Toward the end of her bench announcement (at about 9:40 in the audio), however, she shifts gears, arguing why she believes there is still a need for race-conscious admissions policies in universities. Here she reads excerpts from the most controversial portion of her written dissent. This is the section in which she challenges her colleagues for “question[ing] the wisdom of using race sensitive admissions policies in the first place.” This is the section that moved Chief Justice Roberts to write a concurring opinion specifically to rebut her characterization of the majority’s position.
To challenge the wisdom of race-conscious admissions policies, Justice Sotomayor argues, ignores the value of diversity in higher education. At this point she diverges from her the language written opinion, toning down her accusations against her colleagues. Her written opinion reads as follows: To question “race-sensitive admissions policies … ignores the importance of diversity in institutions of higher education and reveals how little my colleagues understand about the reality of race in America.” Translated into her bench dissent, she said that to question race-sensitive admissions policies “reveals a fundamental understanding about the reality of race in American society.” (I assume she meant to say “misunderstanding about the reality of race in society,” which would make more sense. Her misstatement or self-edit might indicate that throwing barbs at colleagues is a bit harder to do when they’re sitting right next to you. According to Adam Liptak of the New York Times, “[s]everal of her colleagues seemed tense, impatient and grim as she spoke.”) She continues (again toning down slightly the language of the written dissent): “In the end, my colleagues believe that we should leave race out of the constitutional picture entirely and let the voters sort it out. This reasoning ignores the stark reality, all too apparent in communities throughout the country: that race still matters.”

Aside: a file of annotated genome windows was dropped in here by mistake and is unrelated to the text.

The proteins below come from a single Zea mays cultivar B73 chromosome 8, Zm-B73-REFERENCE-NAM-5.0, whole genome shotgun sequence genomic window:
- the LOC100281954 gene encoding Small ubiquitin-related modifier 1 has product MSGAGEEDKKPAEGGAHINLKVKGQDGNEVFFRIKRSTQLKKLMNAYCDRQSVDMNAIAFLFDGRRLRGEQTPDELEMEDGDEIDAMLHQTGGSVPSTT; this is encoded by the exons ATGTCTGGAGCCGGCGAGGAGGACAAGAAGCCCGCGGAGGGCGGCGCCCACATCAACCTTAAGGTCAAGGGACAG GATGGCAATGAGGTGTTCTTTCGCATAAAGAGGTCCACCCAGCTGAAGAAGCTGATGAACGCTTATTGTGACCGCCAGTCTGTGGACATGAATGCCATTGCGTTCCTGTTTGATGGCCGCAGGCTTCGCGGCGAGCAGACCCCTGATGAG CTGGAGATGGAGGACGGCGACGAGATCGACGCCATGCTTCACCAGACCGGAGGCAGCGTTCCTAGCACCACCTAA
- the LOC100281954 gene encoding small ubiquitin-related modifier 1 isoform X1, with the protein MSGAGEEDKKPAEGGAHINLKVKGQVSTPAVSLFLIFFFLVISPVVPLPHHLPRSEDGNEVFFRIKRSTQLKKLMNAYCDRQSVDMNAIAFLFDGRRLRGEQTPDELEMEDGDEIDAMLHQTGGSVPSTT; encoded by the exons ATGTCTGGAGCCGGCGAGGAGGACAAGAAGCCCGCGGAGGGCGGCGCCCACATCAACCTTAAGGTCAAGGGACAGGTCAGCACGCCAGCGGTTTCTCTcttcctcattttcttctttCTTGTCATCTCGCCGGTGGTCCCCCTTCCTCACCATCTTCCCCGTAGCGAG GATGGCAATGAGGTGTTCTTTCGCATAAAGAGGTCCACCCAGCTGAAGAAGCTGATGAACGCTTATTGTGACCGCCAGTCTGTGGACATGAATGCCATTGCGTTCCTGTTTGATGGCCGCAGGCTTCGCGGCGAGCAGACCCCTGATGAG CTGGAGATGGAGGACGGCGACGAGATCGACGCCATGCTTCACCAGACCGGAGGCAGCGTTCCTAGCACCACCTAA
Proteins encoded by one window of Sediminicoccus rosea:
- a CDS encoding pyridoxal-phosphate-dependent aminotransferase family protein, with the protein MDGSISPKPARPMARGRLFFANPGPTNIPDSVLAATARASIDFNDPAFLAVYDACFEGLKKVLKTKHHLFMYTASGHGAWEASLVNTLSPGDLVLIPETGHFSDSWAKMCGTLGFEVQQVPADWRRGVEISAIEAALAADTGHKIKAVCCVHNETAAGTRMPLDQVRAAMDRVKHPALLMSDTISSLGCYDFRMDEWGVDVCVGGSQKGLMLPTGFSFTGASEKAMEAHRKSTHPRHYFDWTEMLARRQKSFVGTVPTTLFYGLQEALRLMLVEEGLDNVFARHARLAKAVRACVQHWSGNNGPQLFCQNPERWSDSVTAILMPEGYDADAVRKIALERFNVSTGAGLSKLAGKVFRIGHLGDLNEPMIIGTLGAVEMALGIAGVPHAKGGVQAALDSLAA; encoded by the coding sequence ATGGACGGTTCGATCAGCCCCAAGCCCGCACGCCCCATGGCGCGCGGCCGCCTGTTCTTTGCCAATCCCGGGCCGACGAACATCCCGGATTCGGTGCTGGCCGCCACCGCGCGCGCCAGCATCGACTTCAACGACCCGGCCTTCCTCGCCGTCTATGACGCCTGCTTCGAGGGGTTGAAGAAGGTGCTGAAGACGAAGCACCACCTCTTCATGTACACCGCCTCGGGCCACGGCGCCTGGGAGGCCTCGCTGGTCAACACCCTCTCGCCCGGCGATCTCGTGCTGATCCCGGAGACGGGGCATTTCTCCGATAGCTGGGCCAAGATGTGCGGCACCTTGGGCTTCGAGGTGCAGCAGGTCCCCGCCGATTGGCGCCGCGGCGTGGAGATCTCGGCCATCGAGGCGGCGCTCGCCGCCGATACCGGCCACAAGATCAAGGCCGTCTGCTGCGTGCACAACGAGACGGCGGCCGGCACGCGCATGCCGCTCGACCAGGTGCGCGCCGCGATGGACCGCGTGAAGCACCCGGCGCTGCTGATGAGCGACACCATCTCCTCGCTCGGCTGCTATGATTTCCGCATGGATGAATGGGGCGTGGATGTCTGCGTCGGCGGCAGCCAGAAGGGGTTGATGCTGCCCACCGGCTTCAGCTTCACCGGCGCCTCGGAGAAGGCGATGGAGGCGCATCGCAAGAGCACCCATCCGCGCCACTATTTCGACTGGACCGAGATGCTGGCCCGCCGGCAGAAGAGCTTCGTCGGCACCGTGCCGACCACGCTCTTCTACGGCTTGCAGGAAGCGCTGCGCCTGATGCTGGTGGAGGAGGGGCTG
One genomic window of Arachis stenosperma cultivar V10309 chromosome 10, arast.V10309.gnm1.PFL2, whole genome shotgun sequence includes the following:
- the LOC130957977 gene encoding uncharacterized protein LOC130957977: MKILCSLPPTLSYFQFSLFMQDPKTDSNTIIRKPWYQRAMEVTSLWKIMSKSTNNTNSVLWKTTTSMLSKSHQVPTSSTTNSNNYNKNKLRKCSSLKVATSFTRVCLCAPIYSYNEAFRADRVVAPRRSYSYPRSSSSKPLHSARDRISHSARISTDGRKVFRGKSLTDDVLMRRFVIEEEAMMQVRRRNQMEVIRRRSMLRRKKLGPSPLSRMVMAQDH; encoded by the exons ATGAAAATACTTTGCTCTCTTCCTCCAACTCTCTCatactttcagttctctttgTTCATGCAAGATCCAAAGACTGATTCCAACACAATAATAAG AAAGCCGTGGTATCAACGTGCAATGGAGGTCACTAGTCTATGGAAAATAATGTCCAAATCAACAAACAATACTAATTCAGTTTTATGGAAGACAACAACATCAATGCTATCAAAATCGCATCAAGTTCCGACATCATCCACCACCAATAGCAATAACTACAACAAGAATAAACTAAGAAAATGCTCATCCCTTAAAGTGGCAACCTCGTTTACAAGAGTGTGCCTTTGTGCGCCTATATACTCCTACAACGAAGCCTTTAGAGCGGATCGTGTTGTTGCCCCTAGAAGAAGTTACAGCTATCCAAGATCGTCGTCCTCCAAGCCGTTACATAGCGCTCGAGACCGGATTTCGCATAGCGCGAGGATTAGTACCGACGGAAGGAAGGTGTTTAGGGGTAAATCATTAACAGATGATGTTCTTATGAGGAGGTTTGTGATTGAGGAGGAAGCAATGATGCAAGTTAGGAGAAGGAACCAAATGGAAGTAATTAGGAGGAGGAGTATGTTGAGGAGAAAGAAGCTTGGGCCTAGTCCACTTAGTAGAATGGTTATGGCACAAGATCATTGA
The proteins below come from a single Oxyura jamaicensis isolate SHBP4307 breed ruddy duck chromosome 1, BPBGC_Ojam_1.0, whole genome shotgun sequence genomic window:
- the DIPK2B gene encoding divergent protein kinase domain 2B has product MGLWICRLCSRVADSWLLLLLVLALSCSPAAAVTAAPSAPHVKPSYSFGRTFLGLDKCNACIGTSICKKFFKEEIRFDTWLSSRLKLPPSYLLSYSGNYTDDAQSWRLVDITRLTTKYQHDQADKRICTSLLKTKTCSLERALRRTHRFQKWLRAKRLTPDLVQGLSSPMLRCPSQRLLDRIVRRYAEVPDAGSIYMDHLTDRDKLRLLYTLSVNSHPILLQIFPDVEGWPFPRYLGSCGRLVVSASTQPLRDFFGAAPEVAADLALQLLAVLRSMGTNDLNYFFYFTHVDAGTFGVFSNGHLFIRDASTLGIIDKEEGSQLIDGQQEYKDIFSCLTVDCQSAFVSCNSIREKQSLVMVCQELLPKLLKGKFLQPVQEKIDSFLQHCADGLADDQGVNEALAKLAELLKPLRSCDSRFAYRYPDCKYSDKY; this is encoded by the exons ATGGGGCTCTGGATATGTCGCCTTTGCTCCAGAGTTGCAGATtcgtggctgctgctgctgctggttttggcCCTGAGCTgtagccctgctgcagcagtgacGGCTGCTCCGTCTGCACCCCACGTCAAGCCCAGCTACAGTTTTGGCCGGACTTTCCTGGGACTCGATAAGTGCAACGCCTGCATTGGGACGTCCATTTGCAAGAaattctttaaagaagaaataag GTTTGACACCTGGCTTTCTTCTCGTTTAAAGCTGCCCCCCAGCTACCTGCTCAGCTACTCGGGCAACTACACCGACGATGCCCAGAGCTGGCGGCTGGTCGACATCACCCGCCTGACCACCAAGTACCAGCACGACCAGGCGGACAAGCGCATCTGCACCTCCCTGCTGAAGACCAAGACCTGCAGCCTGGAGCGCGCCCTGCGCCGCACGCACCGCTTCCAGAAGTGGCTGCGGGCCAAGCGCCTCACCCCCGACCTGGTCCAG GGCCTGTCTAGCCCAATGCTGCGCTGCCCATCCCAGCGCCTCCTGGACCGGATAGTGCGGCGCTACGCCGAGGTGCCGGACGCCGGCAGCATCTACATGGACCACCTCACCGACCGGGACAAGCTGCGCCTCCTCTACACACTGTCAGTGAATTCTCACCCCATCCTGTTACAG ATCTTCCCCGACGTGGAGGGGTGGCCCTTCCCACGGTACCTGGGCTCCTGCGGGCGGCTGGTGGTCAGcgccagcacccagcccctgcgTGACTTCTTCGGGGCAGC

She then concludes her inaugural oral dissent by reading this impassioned language from the text of her written dissent:
The way to stop discrimination on the basis of race is to speak openly and candidly on the subject of race, and to apply the Constitution with eyes open to the unfortunate effects of centuries of racial discrimination. As members of the judiciary tasked with intervening to carry out the guarantee of equal protection, we ought not sit back and wish away, rather than confront, the racial inequality that exists in our society. It is this view that works harm, by perpetuating the facile notion that what makes race matter is acknowledging the simple truth that race does matter, and that it has influenced and continues to influence voters’ decisions to deny minorities meaningful and equal access to the political process.